Pakistan government has no plans to amend the country's blasphemy law following protests in its capital Islamabad that left the city paralysed for almost four days.

The Sunni Tehreek group descended on the capital on Sunday to denounce last month's hanging of officer Mumtaz Qadri for the 2011 murder of secular governor Salman Taseer.

Hundreds of protesters rallied for days in Islamabad before ending their sit-in on Wednesday after gathering assurances from the government. 


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Taseer had defended a Christian woman who was accused of blasphemy, a highly controversial issue in the Muslim-majority country.

The demonstrators demanded strict Islamic law and the hanging of the Christian woman.

The government warned that 7,000 security forces were ready to be deployed to end the demonstrations but also allowed negotiations to take place that ended the protest peacefully on Wednesday.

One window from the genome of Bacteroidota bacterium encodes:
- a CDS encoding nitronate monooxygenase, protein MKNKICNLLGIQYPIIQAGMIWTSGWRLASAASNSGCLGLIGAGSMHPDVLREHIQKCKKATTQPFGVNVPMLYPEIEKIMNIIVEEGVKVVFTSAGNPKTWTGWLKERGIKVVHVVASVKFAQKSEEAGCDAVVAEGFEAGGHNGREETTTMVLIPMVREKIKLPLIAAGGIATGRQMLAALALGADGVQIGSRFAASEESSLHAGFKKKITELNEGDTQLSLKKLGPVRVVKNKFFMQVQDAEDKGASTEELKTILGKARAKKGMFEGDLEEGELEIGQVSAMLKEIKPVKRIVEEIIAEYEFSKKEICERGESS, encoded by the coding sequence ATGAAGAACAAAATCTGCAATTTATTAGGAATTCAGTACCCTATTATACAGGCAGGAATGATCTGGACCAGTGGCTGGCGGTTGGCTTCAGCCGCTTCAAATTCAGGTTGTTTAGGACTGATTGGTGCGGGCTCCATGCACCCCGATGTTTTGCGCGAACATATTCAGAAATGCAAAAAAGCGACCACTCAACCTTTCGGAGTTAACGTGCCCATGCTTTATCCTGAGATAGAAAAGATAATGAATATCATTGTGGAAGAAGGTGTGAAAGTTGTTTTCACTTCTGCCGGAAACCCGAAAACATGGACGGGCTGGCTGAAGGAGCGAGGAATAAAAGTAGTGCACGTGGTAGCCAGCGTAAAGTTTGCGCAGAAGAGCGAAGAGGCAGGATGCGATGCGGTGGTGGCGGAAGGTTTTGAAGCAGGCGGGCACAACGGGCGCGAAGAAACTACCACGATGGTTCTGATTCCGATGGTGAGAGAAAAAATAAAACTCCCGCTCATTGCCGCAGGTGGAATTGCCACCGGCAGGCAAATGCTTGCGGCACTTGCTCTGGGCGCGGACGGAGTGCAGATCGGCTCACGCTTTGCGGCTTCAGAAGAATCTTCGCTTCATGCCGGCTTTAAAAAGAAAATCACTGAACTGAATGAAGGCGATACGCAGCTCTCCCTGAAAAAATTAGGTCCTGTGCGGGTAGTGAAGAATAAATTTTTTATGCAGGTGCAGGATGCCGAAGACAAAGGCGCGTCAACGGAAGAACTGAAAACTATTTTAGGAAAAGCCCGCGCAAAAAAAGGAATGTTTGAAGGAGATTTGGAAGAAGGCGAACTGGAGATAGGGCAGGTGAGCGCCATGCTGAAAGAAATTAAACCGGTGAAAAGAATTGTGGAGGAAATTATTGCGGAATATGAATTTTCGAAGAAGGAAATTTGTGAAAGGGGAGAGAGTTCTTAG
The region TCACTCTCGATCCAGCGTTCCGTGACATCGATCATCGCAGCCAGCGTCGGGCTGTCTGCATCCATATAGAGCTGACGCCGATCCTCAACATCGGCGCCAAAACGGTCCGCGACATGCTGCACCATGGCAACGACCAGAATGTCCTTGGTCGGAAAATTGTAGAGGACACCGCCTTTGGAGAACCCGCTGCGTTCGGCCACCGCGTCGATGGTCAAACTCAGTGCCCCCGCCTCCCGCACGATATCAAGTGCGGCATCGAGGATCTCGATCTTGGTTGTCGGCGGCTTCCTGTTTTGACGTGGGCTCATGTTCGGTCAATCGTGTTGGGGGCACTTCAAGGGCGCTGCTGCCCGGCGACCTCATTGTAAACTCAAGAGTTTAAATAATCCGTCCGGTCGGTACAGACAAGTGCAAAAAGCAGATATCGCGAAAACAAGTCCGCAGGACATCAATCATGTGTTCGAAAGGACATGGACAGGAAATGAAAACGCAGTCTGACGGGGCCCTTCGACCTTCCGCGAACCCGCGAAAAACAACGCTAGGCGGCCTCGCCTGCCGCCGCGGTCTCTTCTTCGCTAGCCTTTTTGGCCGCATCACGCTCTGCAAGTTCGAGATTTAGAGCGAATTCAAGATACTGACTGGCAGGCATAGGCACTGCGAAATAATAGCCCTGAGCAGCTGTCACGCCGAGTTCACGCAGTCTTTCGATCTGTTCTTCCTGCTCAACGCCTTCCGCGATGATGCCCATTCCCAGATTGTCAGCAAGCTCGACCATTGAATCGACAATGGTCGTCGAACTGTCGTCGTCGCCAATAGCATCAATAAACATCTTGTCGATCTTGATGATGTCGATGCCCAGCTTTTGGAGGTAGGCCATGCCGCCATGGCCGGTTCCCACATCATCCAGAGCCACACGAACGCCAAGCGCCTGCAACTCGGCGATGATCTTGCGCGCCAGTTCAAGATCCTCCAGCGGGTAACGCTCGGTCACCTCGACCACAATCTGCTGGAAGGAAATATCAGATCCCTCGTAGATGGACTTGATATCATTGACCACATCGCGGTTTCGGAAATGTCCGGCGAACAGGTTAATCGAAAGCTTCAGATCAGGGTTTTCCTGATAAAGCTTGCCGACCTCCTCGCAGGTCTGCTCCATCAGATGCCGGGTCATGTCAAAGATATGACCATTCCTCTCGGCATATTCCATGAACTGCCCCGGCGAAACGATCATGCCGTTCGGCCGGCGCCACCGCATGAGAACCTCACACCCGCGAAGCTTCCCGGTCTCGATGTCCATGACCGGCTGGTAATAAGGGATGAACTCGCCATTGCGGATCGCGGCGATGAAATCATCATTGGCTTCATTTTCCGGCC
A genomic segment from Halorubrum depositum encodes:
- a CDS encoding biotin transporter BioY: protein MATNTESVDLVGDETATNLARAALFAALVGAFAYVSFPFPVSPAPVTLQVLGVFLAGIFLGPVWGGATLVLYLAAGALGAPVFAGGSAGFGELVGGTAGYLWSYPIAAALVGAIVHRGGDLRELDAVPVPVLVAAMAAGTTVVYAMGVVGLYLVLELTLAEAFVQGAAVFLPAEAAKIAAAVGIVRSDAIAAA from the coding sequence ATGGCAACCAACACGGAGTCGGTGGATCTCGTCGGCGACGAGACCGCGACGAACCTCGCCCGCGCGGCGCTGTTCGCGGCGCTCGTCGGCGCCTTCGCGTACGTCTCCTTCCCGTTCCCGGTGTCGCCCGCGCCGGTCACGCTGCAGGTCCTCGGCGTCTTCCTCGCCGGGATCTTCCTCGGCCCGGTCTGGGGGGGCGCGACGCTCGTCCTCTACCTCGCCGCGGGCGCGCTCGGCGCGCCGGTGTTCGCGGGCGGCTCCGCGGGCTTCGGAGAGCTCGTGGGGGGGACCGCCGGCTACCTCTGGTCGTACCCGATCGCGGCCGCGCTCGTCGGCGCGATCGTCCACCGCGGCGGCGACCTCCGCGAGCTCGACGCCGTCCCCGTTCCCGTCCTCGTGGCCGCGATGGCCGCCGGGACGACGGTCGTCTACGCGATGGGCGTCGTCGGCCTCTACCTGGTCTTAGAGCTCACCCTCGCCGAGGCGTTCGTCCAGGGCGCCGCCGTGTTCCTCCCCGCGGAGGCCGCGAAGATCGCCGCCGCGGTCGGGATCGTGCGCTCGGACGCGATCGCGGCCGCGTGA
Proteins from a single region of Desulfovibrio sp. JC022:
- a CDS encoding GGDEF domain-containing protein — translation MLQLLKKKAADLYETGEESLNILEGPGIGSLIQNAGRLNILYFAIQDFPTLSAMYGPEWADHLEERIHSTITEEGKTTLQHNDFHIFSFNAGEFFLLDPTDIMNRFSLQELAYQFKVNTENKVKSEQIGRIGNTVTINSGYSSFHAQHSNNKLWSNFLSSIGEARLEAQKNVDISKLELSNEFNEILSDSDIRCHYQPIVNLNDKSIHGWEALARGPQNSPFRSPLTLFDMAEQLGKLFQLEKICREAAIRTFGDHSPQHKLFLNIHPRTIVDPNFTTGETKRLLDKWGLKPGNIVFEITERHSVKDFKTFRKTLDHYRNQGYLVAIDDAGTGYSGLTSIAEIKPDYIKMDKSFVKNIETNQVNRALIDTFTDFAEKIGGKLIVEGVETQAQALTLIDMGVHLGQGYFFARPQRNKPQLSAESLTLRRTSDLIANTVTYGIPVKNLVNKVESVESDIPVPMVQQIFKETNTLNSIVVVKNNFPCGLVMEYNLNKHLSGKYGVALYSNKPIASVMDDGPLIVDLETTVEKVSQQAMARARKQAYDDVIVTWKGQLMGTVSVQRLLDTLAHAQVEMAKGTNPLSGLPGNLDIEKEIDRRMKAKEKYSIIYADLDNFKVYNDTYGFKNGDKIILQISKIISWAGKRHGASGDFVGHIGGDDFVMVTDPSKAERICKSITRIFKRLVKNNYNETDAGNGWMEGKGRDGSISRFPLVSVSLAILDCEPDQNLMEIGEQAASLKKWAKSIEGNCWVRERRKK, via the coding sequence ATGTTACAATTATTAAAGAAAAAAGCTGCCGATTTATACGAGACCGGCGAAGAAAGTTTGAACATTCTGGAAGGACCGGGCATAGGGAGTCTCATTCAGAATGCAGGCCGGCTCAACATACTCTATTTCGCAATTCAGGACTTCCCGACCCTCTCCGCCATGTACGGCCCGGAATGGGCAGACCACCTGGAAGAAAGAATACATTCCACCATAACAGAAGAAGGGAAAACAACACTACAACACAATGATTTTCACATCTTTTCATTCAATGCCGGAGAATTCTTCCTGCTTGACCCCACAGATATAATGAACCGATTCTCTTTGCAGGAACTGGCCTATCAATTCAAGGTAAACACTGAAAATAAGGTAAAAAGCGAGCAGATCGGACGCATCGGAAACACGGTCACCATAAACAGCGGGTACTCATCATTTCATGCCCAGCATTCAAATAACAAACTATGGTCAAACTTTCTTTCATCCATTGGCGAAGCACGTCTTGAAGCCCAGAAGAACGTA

"The government assured the protesters that it had no plans to amend the blasphemy laws. We are also not going to pardon anyone convicted by courts for blasphemy," Railway Minister Saad Rafique said, who took part in talks with the protest leaders.


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The protests paralysed one of the busiest areas of Islamabad. Most of the businesses in the area and schools across the city remained closed.

Al Jazeera's Imran Khan, reporting from Islamabad, said: "The protesters were saying that it was a victory for them".

"They say what they have really achieved here is putting Pakistan blasphemy law back on the national agenda and that the Pakistan government is now being forced to take a look at the laws and what it does next."

The government had 7,000 security forces on stand-by to clear up the demonstrators in Islamabad [AP]

Source: Al Jazeera and agencies